Gold

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### Exponential of the Laplacian operator as diffusion equation

Let $u$ be a function on a domain $\Omega$ with some fixed boundary condition.
I have recently seen a notation $e^{\tau \Delta}u$ as meaning the the time evolution of $u$ by diffusion for a time $\tau$. I'm curious where this notation comes from,…

rviertel

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### If an element in a Banach algebra is anihilated by an analytic function then it must be algebraic.

Let $A$ be a Banach algebra, let $a\in A$ and suppose $f(a)=0$, where $f$ is an analytic function defined on an open set $U$ containing $\sigma(a)$. Prove that $a$ is algebraic in the sense that $p(a)=0$ for some polynomial $p$.
PS: I have just…

Ruy

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### Proof that a minimum problem has no solution

Please I have an exam in a few days, can you help me with the following exercise?
Let $A=\{x\in\mathbb{R}^2: 1<|x|<2\}$ and $M\geqslant 0$.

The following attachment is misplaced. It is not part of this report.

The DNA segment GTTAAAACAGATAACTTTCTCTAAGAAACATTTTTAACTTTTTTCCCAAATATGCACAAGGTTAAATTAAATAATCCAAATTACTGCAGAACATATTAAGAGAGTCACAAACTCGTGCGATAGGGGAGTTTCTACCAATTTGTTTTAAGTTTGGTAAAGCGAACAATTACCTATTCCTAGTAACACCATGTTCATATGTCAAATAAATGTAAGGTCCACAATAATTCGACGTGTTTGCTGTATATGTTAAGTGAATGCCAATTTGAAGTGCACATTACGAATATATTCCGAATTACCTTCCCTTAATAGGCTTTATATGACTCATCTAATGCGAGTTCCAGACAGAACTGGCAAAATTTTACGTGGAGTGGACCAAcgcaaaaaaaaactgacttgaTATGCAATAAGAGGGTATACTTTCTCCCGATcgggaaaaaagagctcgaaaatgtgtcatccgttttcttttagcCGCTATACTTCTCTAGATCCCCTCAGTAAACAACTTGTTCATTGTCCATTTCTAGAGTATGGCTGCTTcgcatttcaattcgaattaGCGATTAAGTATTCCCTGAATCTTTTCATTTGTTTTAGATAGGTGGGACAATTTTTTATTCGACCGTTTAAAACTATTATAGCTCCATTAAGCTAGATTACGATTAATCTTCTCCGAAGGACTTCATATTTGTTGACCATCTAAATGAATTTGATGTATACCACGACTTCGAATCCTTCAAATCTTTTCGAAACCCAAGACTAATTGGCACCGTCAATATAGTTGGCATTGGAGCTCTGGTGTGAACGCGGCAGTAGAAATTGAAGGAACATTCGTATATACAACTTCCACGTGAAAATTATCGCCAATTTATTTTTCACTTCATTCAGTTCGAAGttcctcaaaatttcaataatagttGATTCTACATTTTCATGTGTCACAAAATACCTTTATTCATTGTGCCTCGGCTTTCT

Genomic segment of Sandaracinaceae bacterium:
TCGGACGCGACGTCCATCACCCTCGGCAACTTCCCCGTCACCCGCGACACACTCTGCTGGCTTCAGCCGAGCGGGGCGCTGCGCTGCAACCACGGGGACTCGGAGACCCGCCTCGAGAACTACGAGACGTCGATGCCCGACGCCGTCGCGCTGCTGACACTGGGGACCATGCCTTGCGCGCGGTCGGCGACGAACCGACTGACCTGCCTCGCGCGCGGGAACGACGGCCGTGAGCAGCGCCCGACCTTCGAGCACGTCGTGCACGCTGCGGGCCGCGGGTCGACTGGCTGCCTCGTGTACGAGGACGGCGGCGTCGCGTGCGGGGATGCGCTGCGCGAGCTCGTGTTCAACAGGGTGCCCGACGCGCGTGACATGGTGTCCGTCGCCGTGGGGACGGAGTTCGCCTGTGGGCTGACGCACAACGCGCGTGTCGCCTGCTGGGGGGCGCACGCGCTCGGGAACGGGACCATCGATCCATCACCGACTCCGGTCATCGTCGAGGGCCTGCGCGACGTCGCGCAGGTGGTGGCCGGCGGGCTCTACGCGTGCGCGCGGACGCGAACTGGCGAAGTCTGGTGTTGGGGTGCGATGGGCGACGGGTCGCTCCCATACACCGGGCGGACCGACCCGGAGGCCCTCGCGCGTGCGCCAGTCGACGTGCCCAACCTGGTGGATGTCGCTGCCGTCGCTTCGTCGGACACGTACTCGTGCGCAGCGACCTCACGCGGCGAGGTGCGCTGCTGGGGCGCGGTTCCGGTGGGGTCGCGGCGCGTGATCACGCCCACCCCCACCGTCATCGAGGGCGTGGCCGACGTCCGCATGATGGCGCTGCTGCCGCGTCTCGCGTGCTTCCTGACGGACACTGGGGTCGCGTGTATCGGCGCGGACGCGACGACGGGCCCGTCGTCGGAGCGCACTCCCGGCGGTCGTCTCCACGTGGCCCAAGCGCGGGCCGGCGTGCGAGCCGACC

On the set $\mathcal{A}_{M}=\{u\in C(\bar{A})\cap C^1(A):u=0 \text{ on } |x| \text{ and } u=M \text{ on }…

Pefok

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### Searching for a proof that in a normed functional space of $C^0[0,1]$ with sup norm, that norm is nowhere differentiable.

Having a normed linear space $S=C^0[0,1]$ of continuous functions $f:[0,1] \rightarrow \Bbb R%$, with sup norm: $\|f\|=\sup_{\space x \in [0,1]}|f(x)|$,
prove that $F(f)=\|f\|$ is nowhere differentiable in $S$,
that is, for all $f_0 \in S$, there…

Dagon

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### Strong continuity of the Borel functional calculus

I have sometimes heard that the Borel functional calculus maps bounded pointwise convergent sequences of Borel functions to strongly convergent sequences of operators. I gather "sequence" is important here, due to the measure theory aspect, we…

Jeff